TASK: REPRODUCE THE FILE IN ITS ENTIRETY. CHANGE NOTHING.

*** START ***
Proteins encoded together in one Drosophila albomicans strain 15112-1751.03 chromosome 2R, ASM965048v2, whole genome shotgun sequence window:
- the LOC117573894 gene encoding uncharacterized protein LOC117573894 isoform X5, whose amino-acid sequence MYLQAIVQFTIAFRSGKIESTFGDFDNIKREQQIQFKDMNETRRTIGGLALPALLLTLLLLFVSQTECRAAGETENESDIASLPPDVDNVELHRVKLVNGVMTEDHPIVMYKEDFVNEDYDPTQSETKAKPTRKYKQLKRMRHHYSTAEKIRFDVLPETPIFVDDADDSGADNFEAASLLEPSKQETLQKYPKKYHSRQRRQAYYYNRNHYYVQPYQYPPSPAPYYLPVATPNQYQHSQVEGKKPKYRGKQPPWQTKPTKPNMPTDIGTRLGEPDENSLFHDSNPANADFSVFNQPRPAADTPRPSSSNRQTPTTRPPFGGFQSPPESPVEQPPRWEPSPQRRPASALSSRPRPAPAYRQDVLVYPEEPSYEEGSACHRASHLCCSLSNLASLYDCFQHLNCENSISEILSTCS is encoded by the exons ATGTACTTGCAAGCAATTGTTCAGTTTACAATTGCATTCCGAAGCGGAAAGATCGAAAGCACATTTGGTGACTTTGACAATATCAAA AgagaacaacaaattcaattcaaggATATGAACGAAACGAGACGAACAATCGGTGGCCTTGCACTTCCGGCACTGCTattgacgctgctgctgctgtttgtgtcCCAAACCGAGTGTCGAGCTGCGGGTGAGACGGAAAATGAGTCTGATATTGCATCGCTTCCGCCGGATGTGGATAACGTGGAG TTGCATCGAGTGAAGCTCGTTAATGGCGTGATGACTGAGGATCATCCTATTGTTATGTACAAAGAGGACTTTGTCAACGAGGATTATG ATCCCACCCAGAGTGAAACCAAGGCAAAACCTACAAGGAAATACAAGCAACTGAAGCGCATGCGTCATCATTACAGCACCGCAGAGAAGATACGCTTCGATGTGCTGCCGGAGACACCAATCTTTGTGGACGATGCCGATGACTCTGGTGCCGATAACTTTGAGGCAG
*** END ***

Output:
Proteins encoded together in one Drosophila albomicans strain 15112-1751.03 chromosome 2R, ASM965048v2, whole genome shotgun sequence window:
- the LOC117573894 gene encoding uncharacterized protein LOC117573894 isoform X5, whose amino-acid sequence MYLQAIVQFTIAFRSGKIESTFGDFDNIKREQQIQFKDMNETRRTIGGLALPALLLTLLLLFVSQTECRAAGETENESDIASLPPDVDNVELHRVKLVNGVMTEDHPIVMYKEDFVNEDYDPTQSETKAKPTRKYKQLKRMRHHYSTAEKIRFDVLPETPIFVDDADDSGADNFEAASLLEPSKQETLQKYPKKYHSRQRRQAYYYNRNHYYVQPYQYPPSPAPYYLPVATPNQYQHSQVEGKKPKYRGKQPPWQTKPTKPNMPTDIGTRLGEPDENSLFHDSNPANADFSVFNQPRPAADTPRPSSSNRQTPTTRPPFGGFQSPPESPVEQPPRWEPSPQRRPASALSSRPRPAPAYRQDVLVYPEEPSYEEGSACHRASHLCCSLSNLASLYDCFQHLNCENSISEILSTCS is encoded by the exons ATGTACTTGCAAGCAATTGTTCAGTTTACAATTGCATTCCGAAGCGGAAAGATCGAAAGCACATTTGGTGACTTTGACAATATCAAA AgagaacaacaaattcaattcaaggATATGAACGAAACGAGACGAACAATCGGTGGCCTTGCACTTCCGGCACTGCTattgacgctgctgctgctgtttgtgtcCCAAACCGAGTGTCGAGCTGCGGGTGAGACGGAAAATGAGTCTGATATTGCATCGCTTCCGCCGGATGTGGATAACGTGGAG TTGCATCGAGTGAAGCTCGTTAATGGCGTGATGACTGAGGATCATCCTATTGTTATGTACAAAGAGGACTTTGTCAACGAGGATTATG ATCCCACCCAGAGTGAAACCAAGGCAAAACCTACAAGGAAATACAAGCAACTGAAGCGCATGCGTCATCATTACAGCACCGCAGAGAAGATACGCTTCGATGTGCTGCCGGAGACACCAATCTTTGTGGACGATGCCGATGACTCTGGTGCCGATAACTTTGAGGCAG